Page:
Prescription from Dr Sapam Ranjan Traditional clothes in office

Prescription from Dr Sapam Ranjan Singh but a prescription that is far removed from dealing with any physical ailment that an individual may be suffering from. And what better platform than to give such a prescription while expounding on the handloom and handicraft items of Manipur on the second day of Manipur International Textile Expo on November 6. Not a prescription for any physical ailment that an individual may be suffering from, but it is obvious that to the good doctor, nothing beats than promoting one’s own traditional clothes to ‘advertise’ the local products to the big, wide world. Sure no sense of urgency may be noted in the stand of the Honourable Health Minister but the unsaid rings loud and clear. In many ways the Minister was hinting broadly that the public has a big role to play in promoting the local handloom and handicraft products and obvious that it is his belief that wearing traditional clothes to office at least once a week will go some way in promoting local products. No one can fault him here, but it is not clear how well the stand of the Minister would have gone down with the people especially the womenfolk. The important questions that may be raised at this point of time is how comfortable are the traditional clothes ? Are they suited for office work or mainly for rites and rituals and while attending any of the traditional dos, such as during a marriage, during a  swasti puja, while going for Ningol Chakkouba etc etc. Another important question at this point of time is, how about the males or the men ? Can one expect men in general to come to office clad in their pheijom and pummayat ? How comfortable will be a pheijom and a pummayat in attending office. Moreover are the Government offices here built in such a way that they are suitable for a woman decked up in the traditional fineries to come to office and dispense with her duty? To Shakespeare and many others, maybe including Dr Sapam Ranjan, ‘clothes maketh a man’. But should the identity of a people or a place depend on what the employees wear while attending to their daily chores in a Government office ?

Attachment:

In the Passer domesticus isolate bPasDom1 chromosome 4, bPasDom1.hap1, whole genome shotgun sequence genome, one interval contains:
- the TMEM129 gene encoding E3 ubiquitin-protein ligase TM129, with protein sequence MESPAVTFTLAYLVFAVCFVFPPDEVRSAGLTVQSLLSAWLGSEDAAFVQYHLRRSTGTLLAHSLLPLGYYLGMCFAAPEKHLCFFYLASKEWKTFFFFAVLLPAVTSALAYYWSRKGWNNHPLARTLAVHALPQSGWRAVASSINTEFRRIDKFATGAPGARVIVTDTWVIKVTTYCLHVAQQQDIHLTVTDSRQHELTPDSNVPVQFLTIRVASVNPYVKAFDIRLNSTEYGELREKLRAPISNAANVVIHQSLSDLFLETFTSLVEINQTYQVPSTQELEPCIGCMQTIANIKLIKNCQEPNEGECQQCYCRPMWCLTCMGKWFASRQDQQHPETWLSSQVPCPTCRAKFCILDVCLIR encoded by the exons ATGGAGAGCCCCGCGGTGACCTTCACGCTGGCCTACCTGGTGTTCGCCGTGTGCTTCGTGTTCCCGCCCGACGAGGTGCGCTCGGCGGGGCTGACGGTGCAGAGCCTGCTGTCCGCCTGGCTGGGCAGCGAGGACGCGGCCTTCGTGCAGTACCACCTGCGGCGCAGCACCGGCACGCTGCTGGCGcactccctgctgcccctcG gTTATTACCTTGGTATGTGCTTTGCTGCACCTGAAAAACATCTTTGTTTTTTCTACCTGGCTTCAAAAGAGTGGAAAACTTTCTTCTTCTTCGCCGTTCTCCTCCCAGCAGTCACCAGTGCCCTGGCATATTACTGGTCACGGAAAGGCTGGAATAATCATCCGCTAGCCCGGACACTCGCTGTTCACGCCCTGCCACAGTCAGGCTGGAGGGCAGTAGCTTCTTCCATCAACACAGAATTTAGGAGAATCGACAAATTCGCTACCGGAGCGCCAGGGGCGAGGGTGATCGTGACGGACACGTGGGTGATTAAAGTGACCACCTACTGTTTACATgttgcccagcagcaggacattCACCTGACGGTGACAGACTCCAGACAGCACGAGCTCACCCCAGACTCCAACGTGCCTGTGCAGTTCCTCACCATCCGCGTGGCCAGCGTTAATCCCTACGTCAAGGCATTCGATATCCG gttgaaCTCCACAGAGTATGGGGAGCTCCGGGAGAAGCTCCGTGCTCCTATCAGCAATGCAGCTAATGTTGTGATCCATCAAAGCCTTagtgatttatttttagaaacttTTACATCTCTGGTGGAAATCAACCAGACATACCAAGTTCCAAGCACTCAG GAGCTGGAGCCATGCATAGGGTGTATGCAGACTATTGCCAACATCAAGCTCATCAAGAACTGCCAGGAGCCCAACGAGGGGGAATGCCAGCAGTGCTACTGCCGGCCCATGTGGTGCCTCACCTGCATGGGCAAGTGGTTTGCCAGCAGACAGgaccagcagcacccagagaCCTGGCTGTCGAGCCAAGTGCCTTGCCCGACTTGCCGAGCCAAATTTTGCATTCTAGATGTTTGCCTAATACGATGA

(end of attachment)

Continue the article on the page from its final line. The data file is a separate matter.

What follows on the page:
Dress code. There is a reason why there are so many places which have laid down their code of behaviour, including a dress code and one is left wondering whether traditional dresses in office can come under the understanding of a dress code. Moreover questions may well be raised on whether the culture of Manipur is so threatened that its identity or image depends to a large extent on what its people wear. There can be endless debates on this, but the important question is whether there is any intrinsic tie between what a Government employee wears and his or inputs for the overall development of the department or the Government. No easy answer here and the jury may still be out there somewhere studying the impact of such a line of thinking. Will wearing traditional clothes to office at least once a week lead to more productivity is a question which should pique the interests of everyone. Sartorial taste and productivity and this definitely is a new line and extends beyond the line, clothes maketh a man. Perhaps research scholars may chip in their bit and see how wearing traditional clothes or not wearing them can impact on the performance of the employee in question here. Clothes and it is interesting to see that a young doctor and a Minister to boot is of the opinion that urging Government employees to wear traditional clothes while attending office at least once a week can go some way in promoting local products. A new line of approach to promote local products and whether the suggestion from the good doctor will find any takers or not is a matter of speculation at the moment. Remember it is just a suggestion and not a directive and rightly so. Leave the choice to the employees concerned.